Jan 26, 2012

Python / Django UnicodeEncodeError hacks.

Python plays with unicode nicely nowadays. Bt what if you must deal with old time formats conversion, or ASCII files exporting for e.g. You may also use software that is out of date but is too long to rewrite...  Here often errors occur. I have received mine at copy-pasting from MS Word into Django admin UI  by stupid users. Most of the website played nicely with this fancy characters, but exporting to CSV failed due to non ASCII characters support. Google said nothing special. Python docs about unicode usage briefly cover this type of events. So here is the result of some hours of experiments. I've decided to rewrite some of the python functionality to create decode function with behavior for my needs. Hopefully they will shorten you some time with those collisions you may get in your Django apps...

Anyway I've started to receive errors like:
Exception Type:  UnicodeEncodeError
Exception Value: 'ascii' codec can't encode character u'\u2013' in position 17: ordinal not in range(128)
So I had a list of u'' values that contained special characters " ordinal not in range(128) ". Requires no imports... Pure python:
        values == [
          u'Some fancy text \u2013 something', 
          u'some normal, easy convertible text', 
          u'some more normal text'
          ]      
        HACK: entry cleanup for special characters (Fixing Bug #...)
        # entry cleanup for special characters
        i = 0
        for value in values:
            try:
                # if string can be encoded to 'ascii' pass
                unicode(value).encode('ascii')
            except UnicideEncodeError:
                val_temp = unicode(value)
                # cleaning up string with escaping non convertible characters
                result = []
                for symbol in val_temp:
                    try:
                        symbol.encode('ascii')
                        result.append(symbol)
                    except UnicodeEncodeError:
                        pass
                # rewriting wrong value in values array
                val_temp = ''.join(result)
                values[i] = val_temp
                pass
            i = i+1
        # normally work with our list... it's safe now...
        values == [
          u'Some fancy text  something', 
          u'some normal, easy convertible text', 
          u'some more normal text'
          ]
This code is a bit complicated due to mine specific task and has iterations in iterations etc... But it's from a working app and checked working. However here is the theoretical example that must clean up a single string:
value = u'Some fancy text \u2013 something'
try:
    # if string can be encoded to 'ascii' pass
    value.encode('ascii')
except:
    # cleaning up string with escaping non convertible characters
    result = []
    for symbol in val_temp:
        try:
            symbol.encode('ascii')
            result.append(symbol)
        except UnicodeEncodeError:
            pass
    # rewriting our variable with safe one
    value = ''.join(result)
    pass
# normally work with our unicode string... it's safe now...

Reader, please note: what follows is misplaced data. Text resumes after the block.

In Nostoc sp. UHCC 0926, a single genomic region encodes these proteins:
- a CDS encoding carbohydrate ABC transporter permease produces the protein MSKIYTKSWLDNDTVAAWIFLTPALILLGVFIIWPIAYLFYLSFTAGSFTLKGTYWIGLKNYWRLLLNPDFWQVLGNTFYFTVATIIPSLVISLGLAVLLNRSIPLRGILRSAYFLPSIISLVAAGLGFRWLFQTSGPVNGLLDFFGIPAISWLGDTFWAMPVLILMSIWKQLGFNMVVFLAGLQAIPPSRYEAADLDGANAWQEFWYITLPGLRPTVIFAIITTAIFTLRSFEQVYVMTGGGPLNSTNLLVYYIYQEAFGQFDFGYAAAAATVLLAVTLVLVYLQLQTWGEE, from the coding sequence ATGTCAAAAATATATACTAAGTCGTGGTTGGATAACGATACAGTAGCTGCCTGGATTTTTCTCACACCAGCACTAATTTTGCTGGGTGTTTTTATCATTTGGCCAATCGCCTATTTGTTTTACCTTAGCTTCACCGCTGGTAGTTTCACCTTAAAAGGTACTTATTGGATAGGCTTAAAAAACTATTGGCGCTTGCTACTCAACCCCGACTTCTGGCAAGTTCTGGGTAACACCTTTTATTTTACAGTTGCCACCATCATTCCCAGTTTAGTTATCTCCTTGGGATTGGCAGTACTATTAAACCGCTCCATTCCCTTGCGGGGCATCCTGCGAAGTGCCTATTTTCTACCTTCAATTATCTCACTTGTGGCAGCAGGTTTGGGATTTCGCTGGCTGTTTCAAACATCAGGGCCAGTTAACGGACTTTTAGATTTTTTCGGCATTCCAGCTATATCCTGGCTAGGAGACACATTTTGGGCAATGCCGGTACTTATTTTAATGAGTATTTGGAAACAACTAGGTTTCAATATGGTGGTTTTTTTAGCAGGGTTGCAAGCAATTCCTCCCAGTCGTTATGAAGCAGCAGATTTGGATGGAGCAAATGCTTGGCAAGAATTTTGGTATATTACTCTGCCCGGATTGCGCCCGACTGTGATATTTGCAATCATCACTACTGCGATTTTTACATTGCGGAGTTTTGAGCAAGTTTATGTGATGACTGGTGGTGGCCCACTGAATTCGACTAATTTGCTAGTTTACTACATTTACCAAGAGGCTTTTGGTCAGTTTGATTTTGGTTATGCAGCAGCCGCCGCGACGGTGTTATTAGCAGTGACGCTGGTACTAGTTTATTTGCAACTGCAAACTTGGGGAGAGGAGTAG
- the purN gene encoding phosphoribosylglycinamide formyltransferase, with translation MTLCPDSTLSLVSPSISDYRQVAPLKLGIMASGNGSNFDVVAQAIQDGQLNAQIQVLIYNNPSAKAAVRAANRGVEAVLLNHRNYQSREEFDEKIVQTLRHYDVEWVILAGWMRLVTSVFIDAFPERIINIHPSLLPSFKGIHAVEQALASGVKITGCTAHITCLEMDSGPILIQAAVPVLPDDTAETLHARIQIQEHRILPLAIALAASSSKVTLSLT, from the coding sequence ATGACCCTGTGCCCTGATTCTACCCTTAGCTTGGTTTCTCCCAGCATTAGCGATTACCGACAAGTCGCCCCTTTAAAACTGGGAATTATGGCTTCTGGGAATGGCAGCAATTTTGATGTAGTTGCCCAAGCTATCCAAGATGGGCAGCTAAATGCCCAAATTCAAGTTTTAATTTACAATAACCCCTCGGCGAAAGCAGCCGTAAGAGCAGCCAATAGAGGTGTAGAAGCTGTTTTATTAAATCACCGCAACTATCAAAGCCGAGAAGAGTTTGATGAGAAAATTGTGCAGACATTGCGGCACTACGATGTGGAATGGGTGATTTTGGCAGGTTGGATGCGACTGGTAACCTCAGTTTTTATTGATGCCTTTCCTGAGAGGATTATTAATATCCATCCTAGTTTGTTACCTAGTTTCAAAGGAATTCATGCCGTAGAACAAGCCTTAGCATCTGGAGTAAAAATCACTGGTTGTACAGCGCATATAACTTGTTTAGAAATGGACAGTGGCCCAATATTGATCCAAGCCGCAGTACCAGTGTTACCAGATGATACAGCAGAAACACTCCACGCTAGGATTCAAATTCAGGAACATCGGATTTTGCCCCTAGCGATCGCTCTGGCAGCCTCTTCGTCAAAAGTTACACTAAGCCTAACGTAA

value = u'Some fancy text  something
So the technique here is simple. We are checking if this unicode string can be converted to 'ascii' python encoding without errors we simply passing through. And if it's not... Converting it to 'ascii' string symbol by symbol. Symbols that will fail will be gracefully omitted. You can create a function from all of this, like 'my_decode_cleanup' or something and use whenever needed...

Hope this will help you to save some precious time during your python development.

Helped? I'm wrong somewhere? Please comment!

3 comments:

  1. Hi,

    .encode() method could handle this for you:

    >>> a
    u'Some fancy text \u2013 something'

    >>> a.encode()
    Traceback (most recent call last):
    File "", line 1, in
    UnicodeEncodeError: 'ascii' codec can't encode character u'\u2013' in position 16: ordinal not in range(128)

    >>> a.encode(errors='ignore')
    'Some fancy text something'

    ReplyDelete
  2. As Igor said above, encode(errors='ignore') is the preferred way of doing this.

    But on a more fundamental level, try to avoid converting things to ASCII unless absolutely necessary. In your case, where you're writing to a CSV file, the actual problem you have is that the Python "csv" library doesn't support Unicode out of the box. However, it's easy enough to make it output UTF-8-ecoded CSV files. The Python docs even give you the code you need to do it, see the bottom of: http://docs.python.org/library/csv.html#examples

    If it is *absolutely* necessary to convert to ASCII, consider using the unidecode library ( http://pypi.python.org/pypi/Unidecode/ ), which will convert things more nicely, e.g. converting 'résumé' to 'resume' instead of 'rsum', like your code or encode(errors='ignore') would.

    Some other notes:

    The Pythonic way to do this:

    i = 0
    for value in values:
    . # Your code
    . i += 1

    is this:

    for i, value in enumerate(values):
    . # Your code

    Also, you should never have an "except:" without specifying an exception type, since it will catch things you definitely don't want to catch, like KeyboardInterrupt and SystemExit.

    And finally, the functionality of what you wrote can be replicated with this one-liner:

    >>> ''.join(letter for letter in u'bl\u2013ah if ord(letter) <= 127)
    u'blh'

    ReplyDelete
  3. Wow cool... thanks guys! I'll update the article during this weekend... I've implemented it (finally) the way you tell "using the unidecode library"...

    Anyway 1 liner is nice thanks... Just maybe I'm junior, so I prefer many lines of code...

    Also many many thanks with CSV info... I've not thought, I'm using "not standard" python CSV export library in fact. ;)

    ReplyDelete